America loves a feel-good story. Well, America, meet the Golden State Warriors. To truly realize how extraordinary the Warriors’ run has been this year, you have to look at where they were coming from. The Warriors’ record for the 12 seasons between their last and current NBA Playoffs appearances was 332-620 – good for a .349 winning percentage. Over that same period they never won more than 38 games in a season and finished with 21 or fewer wins five times. To put that in perspective, even the worst team in the NBA this year, Memphis, won 22 games. If losing is like getting thrown into the proverbial trashcan, the Warriors had a shiny new can waiting for their arrival every season.
When the Warriors were bad, they were really bad. For instance, from 1998 to 2000 Donyell Marshall led the team in scoring for two seasons, and John Starks led them for the other one. If Marshall (11.6 career points per game) and Starks (12.5 career points per game) are leading your team into battle, it’s essentially like standing at mid-court and waving a white flag in front of the entire crowd before every single game. Even when the Warriors had three of the top players in the NBA in 2003 with Gilbert Arenas, Antawn Jamison and Jason Richardson, they still finished out of the playoff hunt by six games because 44 wins were needed in the stacked Western Conference.
Usually, the NBA Draft is used by sub par teams as an opportunity to improve in especially weak areas. For the Warriors, in the mid-1990s, the NBA Draft was a venue for them to put on a fledgling comedy act. From 1994 to 1997, the Warriors used their first-round draft picks on Cliff Rozier, Joe Smith with the top overall pick, Todd Fuller and Adonal Foyle. Rozier averaged 5.0 points per game for the Warriors over three seasons and was out of the league after his fourth year. Smith excelled for two seasons on the Warriors, but then was traded along with former Gaucho Brian Shaw to Philadelphia for Jim Jackson and Clarence Weatherspoon. Fuller averaged 4.0 points per game over two seasons in Golden State and played on three different teams over the next three seasons before retiring. Finally, Foyle is currently handling backup duties for the Warriors, with career averages of 4.4 points per game and 5.0 rebounds a night. The Warriors gradually improved their lackluster drafting strategy, but it can easily be argued that over that 12-season span, they only had two players with a realistic chance at making the Hall of Fame suit up for them: Chris Mullin and Gilbert Arenas.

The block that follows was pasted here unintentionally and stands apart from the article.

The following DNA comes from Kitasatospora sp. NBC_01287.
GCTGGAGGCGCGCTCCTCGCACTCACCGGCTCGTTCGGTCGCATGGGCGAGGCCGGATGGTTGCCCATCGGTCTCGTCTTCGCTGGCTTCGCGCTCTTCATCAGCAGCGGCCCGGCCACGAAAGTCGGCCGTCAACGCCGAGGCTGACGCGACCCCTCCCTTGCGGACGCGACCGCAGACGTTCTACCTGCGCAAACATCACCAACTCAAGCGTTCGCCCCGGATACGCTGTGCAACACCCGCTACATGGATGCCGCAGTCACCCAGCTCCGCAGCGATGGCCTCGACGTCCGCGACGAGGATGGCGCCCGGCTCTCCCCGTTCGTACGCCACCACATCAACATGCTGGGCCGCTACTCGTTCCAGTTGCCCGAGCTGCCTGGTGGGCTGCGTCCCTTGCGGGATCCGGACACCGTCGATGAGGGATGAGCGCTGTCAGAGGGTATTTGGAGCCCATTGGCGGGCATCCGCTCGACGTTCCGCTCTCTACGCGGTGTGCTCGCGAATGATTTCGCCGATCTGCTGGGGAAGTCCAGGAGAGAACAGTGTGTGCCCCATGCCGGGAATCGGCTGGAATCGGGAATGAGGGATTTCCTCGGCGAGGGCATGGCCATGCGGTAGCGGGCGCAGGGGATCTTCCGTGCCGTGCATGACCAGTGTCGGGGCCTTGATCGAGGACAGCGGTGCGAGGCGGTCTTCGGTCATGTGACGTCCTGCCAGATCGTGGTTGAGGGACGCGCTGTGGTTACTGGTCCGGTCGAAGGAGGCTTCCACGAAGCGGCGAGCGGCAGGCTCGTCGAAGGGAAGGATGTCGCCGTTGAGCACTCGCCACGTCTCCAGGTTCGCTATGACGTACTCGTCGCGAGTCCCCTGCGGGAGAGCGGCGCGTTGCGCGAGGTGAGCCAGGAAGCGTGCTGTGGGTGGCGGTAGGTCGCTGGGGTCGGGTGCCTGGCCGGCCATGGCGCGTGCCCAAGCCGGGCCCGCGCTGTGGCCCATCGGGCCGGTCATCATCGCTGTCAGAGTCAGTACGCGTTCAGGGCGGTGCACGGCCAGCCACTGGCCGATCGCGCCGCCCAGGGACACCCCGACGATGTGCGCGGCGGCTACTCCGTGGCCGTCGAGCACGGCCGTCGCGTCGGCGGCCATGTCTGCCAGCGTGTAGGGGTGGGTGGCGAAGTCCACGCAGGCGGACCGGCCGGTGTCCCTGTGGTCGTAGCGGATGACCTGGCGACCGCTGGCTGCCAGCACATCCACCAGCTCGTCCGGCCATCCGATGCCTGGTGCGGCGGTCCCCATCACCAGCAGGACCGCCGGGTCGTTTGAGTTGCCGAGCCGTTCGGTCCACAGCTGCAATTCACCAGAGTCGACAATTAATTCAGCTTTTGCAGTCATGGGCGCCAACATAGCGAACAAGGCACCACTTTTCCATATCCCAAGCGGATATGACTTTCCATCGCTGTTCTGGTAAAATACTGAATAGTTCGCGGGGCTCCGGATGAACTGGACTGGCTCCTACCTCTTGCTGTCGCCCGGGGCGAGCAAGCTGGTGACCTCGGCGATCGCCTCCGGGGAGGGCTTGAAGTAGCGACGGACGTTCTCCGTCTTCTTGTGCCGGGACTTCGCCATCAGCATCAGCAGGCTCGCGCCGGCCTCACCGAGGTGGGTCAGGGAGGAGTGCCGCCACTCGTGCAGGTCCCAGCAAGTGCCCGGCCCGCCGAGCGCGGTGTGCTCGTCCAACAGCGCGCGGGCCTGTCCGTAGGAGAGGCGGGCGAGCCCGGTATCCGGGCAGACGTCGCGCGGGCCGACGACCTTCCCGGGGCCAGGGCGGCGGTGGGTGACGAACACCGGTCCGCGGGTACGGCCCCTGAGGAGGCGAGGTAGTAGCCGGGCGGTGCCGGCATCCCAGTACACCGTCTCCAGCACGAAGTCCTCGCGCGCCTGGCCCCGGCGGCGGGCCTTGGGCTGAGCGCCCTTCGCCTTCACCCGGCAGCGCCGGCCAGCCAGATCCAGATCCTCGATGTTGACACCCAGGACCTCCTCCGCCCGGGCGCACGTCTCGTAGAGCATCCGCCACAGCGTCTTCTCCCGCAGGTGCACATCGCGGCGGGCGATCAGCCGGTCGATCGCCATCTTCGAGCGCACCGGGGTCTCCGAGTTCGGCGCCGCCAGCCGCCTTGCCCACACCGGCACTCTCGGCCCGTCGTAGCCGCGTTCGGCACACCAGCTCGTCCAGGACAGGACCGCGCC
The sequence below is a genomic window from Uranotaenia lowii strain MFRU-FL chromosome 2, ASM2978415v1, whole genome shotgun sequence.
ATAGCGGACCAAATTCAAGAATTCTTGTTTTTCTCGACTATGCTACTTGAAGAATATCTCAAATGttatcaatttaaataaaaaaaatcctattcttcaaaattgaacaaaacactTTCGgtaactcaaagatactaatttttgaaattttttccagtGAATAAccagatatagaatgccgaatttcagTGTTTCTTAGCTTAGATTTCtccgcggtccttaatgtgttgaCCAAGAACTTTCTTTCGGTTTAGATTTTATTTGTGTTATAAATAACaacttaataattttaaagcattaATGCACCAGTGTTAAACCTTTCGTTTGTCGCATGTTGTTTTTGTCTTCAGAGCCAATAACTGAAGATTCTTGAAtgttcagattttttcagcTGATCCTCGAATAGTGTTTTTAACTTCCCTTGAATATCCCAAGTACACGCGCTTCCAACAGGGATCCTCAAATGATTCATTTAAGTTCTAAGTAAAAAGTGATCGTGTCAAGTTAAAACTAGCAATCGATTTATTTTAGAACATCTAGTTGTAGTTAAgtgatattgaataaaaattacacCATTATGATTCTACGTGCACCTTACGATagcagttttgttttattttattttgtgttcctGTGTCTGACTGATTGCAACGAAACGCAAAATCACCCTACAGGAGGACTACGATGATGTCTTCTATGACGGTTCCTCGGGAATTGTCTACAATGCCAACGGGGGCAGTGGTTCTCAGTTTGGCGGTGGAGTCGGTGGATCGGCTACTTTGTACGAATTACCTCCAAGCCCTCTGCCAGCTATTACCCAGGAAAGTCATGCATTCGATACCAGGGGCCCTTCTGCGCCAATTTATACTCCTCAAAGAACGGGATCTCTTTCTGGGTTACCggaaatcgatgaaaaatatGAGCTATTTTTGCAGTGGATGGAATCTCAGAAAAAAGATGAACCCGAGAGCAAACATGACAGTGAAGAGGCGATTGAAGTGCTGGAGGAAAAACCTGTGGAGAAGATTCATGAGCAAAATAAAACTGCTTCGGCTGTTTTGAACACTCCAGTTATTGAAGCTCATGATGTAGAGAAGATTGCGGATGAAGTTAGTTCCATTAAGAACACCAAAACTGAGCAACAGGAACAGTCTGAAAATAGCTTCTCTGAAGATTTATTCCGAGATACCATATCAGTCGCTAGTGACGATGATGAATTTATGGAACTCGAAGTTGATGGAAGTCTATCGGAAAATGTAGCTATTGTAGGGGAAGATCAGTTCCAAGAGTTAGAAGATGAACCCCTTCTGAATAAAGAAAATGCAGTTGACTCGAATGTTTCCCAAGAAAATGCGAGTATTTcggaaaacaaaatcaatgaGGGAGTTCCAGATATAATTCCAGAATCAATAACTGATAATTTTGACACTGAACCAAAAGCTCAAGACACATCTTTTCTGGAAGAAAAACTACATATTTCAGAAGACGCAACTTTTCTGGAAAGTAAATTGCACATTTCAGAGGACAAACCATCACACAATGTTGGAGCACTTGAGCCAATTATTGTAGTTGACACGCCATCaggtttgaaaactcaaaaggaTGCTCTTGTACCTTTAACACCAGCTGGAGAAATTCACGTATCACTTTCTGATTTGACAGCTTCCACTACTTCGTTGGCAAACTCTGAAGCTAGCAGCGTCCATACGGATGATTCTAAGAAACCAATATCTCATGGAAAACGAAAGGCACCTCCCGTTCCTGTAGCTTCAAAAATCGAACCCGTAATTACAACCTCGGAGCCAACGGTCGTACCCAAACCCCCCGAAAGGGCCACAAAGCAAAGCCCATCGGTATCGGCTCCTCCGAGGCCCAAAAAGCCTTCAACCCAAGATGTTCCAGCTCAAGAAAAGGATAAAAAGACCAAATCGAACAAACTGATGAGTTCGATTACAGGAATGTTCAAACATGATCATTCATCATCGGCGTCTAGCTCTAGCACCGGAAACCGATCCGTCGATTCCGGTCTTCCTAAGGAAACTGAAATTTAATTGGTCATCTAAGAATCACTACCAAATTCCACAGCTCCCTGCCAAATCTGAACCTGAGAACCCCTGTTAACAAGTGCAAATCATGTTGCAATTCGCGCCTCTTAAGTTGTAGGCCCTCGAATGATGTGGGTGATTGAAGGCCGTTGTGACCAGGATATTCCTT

The thing is no one was thinking about those past 12 years when the Warriors became just the third number eight seed to knock off a number one seed in the history of the NBA Playoffs. Everyone was thinking about the future. It’s a future that’s bright, it’s a future that’s promising, it’s a future that’s fittingly golden.
There’s a scene in “Rounders” where Mike McDermott returns to the poker world and his buddy, Joey Knish, says the following upon seeing Mike’s triumphant homecoming: “I was actually gonna try and make some real money tonight, but in honor of Mike’s Ali-like return to the ring, I’ll sit with you all for a while.” In honor of the Warriors ‘ Ali-like return to the playoffs, I’ll be following every minute of play for the remainder of their Cinderella search for the gold trophy.